Smuggling in our waters rarely weapons, drugs, humans: police

Smugglers are hit hard, police say, otherwise activity would mushroom

Smuggling in Sai Kung waters is rarely nasty — weapons, drugs, humans– a marine police source said. It’s mostly commercial, ie high-value products such as hard-drives, medical instruments and agarwood. Even cars. A light aircraft pilot recalls flying a Cessna in Mirs Bay over a cigarette boat with two cars in it. “I wondered if they might start shooting at me,” the Aviation Club pilot said.

Under questioning about how much nasty stuff is going on in our waters, the police source said, “I have to give you the official version:   There is not much evidence of the smuggling of serious criminal items.”

Radar and day and night cameras monitor our waters from vantage points

Police policy is to hit any form of smuggling hard, he said. “If we didn’t take a robust anti-smuggling stance it would mushroom overnight.” The main activity of the smugglers is commercial. They take advantage of Hong Kong’s free-port status and ship goods that will be profitable when sold on the mainland. “We hit this sort of thing hard because if we didn’t the situation would degenerate into serious stuff. Triads fighting over turf and the like,” the marine police officer who can’t be named said.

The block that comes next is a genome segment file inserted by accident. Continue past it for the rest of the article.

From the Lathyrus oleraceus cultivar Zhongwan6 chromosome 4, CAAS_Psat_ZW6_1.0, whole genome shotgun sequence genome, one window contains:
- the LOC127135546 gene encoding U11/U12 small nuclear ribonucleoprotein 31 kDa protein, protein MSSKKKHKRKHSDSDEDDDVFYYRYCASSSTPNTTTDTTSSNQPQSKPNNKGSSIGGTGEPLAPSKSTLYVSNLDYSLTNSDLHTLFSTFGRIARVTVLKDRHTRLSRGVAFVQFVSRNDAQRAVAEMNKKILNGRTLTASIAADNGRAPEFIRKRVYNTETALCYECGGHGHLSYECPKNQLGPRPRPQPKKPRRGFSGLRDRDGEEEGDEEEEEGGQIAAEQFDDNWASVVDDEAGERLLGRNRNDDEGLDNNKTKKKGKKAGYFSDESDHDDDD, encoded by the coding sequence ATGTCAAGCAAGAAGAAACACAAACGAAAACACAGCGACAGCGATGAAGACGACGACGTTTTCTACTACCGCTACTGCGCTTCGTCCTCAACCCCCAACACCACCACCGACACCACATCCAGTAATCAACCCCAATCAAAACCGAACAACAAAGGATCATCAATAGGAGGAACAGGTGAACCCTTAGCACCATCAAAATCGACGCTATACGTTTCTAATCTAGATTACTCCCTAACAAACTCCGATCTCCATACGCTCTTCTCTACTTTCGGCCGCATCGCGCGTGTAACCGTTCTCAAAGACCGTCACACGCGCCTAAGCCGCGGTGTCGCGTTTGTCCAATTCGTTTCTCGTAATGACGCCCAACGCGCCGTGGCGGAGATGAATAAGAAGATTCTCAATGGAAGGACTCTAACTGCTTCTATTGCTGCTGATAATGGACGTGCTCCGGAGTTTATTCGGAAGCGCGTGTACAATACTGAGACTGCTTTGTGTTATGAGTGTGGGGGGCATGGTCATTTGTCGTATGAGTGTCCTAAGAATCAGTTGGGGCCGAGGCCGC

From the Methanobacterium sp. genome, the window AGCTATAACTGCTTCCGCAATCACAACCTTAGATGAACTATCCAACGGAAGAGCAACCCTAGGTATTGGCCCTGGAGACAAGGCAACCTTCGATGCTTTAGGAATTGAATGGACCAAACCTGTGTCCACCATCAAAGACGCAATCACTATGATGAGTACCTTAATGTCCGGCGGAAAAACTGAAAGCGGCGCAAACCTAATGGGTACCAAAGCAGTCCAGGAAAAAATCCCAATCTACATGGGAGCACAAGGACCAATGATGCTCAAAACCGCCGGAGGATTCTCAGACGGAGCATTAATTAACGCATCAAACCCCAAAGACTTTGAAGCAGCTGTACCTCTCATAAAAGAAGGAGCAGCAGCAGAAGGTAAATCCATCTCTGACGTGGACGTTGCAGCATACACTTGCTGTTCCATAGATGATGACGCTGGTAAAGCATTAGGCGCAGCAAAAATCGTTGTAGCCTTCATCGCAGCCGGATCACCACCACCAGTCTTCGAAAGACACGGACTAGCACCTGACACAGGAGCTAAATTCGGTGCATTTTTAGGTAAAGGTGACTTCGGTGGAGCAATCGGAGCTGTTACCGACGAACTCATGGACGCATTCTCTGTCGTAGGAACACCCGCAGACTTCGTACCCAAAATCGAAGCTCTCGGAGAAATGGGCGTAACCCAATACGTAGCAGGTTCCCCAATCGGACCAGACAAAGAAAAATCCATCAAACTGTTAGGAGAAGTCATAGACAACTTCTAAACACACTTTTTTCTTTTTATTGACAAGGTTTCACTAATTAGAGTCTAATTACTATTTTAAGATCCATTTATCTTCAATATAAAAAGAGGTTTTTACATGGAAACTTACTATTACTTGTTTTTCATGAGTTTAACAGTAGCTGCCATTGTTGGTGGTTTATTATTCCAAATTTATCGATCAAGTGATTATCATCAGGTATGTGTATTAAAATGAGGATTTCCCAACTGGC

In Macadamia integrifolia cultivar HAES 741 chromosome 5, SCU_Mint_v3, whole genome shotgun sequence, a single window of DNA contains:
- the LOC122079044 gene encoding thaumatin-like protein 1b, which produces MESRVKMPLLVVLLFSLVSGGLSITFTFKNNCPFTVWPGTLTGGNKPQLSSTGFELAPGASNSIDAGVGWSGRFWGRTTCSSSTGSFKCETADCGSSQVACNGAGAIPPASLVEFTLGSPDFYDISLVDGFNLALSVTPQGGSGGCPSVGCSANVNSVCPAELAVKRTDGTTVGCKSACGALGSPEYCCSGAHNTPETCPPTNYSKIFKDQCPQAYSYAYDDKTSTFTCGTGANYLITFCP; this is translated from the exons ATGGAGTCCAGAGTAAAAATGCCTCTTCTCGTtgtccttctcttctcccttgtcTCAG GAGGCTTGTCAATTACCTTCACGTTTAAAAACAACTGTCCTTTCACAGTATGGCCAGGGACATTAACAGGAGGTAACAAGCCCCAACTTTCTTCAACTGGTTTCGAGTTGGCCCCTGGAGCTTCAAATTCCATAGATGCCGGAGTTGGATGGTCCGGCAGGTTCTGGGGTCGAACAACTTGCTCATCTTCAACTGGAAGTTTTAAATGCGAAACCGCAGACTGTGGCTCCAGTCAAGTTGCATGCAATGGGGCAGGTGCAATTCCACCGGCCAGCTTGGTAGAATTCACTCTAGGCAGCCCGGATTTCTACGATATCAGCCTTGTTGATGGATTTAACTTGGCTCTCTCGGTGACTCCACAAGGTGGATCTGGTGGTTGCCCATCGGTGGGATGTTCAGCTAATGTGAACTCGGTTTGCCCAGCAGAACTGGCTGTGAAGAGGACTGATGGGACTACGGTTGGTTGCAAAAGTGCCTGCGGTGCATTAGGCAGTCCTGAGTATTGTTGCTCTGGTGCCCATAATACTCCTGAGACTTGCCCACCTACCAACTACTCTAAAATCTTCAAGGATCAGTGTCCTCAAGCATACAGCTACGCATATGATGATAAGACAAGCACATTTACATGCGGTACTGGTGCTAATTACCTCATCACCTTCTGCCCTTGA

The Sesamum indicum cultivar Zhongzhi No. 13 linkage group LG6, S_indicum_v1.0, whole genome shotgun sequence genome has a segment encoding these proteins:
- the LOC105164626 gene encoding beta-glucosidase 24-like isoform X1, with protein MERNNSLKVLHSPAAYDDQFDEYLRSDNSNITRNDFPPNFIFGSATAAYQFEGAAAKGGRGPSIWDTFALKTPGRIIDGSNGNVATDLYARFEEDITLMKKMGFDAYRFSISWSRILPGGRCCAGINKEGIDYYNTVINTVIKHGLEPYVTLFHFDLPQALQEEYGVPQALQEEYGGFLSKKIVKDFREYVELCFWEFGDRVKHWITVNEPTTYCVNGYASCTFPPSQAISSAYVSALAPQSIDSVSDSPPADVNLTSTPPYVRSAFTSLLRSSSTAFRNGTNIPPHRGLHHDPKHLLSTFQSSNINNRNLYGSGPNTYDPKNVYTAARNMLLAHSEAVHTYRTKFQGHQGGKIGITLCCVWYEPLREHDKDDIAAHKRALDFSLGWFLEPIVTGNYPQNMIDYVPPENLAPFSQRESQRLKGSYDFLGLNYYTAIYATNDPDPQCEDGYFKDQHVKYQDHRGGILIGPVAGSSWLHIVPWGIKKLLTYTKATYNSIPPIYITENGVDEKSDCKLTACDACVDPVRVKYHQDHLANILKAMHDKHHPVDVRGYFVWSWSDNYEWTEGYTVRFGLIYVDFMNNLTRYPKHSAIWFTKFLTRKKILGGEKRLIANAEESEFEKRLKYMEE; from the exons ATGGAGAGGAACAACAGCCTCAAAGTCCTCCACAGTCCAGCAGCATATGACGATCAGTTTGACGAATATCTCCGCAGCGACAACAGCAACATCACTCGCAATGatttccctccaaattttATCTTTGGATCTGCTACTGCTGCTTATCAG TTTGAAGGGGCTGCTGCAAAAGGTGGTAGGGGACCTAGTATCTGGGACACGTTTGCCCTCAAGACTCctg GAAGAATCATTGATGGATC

popo3Operating out of the Tui Min Hui base are 300 men and women with 20 boats.  Their front-line “eyes” are radar and day-and-night cameras at vantage points over-looking the sea.  Staff at the Sai Wan Ho headquarters monitor images coming back from the surveillance points and can radio the boats. Three are 30-metre-long patrol boats with 15 crew and high-velocity assault rifles. The others are 19-metre patrol boats and fast boston whalers and catamarans. In Port Shelter a barge is moored as a forward support base for the smaller police boats.

Superintendent Roger Mui, who had nothing to do this story, is now the commander of the Tui Min Hui marine police base, responsible for Sai Kung waters.

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